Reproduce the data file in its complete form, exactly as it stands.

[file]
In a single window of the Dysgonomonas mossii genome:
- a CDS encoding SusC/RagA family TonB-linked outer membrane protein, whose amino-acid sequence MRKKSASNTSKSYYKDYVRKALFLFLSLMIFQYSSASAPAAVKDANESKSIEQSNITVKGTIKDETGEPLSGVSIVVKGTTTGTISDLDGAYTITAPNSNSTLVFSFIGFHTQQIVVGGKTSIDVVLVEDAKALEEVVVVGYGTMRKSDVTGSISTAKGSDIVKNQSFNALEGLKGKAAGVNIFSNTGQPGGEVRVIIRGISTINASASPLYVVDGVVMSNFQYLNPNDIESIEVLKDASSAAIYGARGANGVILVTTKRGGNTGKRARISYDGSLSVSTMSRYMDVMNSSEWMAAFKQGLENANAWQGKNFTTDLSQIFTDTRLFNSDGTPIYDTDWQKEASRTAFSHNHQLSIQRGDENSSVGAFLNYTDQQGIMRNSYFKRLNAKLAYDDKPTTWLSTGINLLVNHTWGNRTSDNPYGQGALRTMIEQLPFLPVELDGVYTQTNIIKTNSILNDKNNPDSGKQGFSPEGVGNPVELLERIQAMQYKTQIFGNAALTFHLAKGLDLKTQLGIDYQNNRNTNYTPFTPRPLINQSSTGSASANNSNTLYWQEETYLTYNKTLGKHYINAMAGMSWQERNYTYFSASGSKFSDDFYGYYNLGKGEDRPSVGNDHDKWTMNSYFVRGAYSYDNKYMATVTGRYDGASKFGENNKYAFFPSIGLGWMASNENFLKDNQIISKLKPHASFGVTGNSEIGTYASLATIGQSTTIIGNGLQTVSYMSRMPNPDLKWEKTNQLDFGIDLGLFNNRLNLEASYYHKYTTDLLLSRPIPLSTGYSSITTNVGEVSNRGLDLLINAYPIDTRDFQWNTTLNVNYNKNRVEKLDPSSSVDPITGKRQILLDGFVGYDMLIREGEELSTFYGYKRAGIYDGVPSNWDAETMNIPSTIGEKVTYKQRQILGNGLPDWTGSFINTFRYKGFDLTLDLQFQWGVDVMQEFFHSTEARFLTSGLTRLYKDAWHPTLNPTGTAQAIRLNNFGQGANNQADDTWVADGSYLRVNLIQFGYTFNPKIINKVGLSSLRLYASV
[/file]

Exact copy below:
In a single window of the Dysgonomonas mossii genome:
- a CDS encoding SusC/RagA family TonB-linked outer membrane protein, whose amino-acid sequence MRKKSASNTSKSYYKDYVRKALFLFLSLMIFQYSSASAPAAVKDANESKSIEQSNITVKGTIKDETGEPLSGVSIVVKGTTTGTISDLDGAYTITAPNSNSTLVFSFIGFHTQQIVVGGKTSIDVVLVEDAKALEEVVVVGYGTMRKSDVTGSISTAKGSDIVKNQSFNALEGLKGKAAGVNIFSNTGQPGGEVRVIIRGISTINASASPLYVVDGVVMSNFQYLNPNDIESIEVLKDASSAAIYGARGANGVILVTTKRGGNTGKRARISYDGSLSVSTMSRYMDVMNSSEWMAAFKQGLENANAWQGKNFTTDLSQIFTDTRLFNSDGTPIYDTDWQKEASRTAFSHNHQLSIQRGDENSSVGAFLNYTDQQGIMRNSYFKRLNAKLAYDDKPTTWLSTGINLLVNHTWGNRTSDNPYGQGALRTMIEQLPFLPVELDGVYTQTNIIKTNSILNDKNNPDSGKQGFSPEGVGNPVELLERIQAMQYKTQIFGNAALTFHLAKGLDLKTQLGIDYQNNRNTNYTPFTPRPLINQSSTGSASANNSNTLYWQEETYLTYNKTLGKHYINAMAGMSWQERNYTYFSASGSKFSDDFYGYYNLGKGEDRPSVGNDHDKWTMNSYFVRGAYSYDNKYMATVTGRYDGASKFGENNKYAFFPSIGLGWMASNENFLKDNQIISKLKPHASFGVTGNSEIGTYASLATIGQSTTIIGNGLQTVSYMSRMPNPDLKWEKTNQLDFGIDLGLFNNRLNLEASYYHKYTTDLLLSRPIPLSTGYSSITTNVGEVSNRGLDLLINAYPIDTRDFQWNTTLNVNYNKNRVEKLDPSSSVDPITGKRQILLDGFVGYDMLIREGEELSTFYGYKRAGIYDGVPSNWDAETMNIPSTIGEKVTYKQRQILGNGLPDWTGSFINTFRYKGFDLTLDLQFQWGVDVMQEFFHSTEARFLTSGLTRLYKDAWHPTLNPTGTAQAIRLNNFGQGANNQADDTWVADGSYLRVNLIQFGYTFNPKIINKVGLSSLRLYASV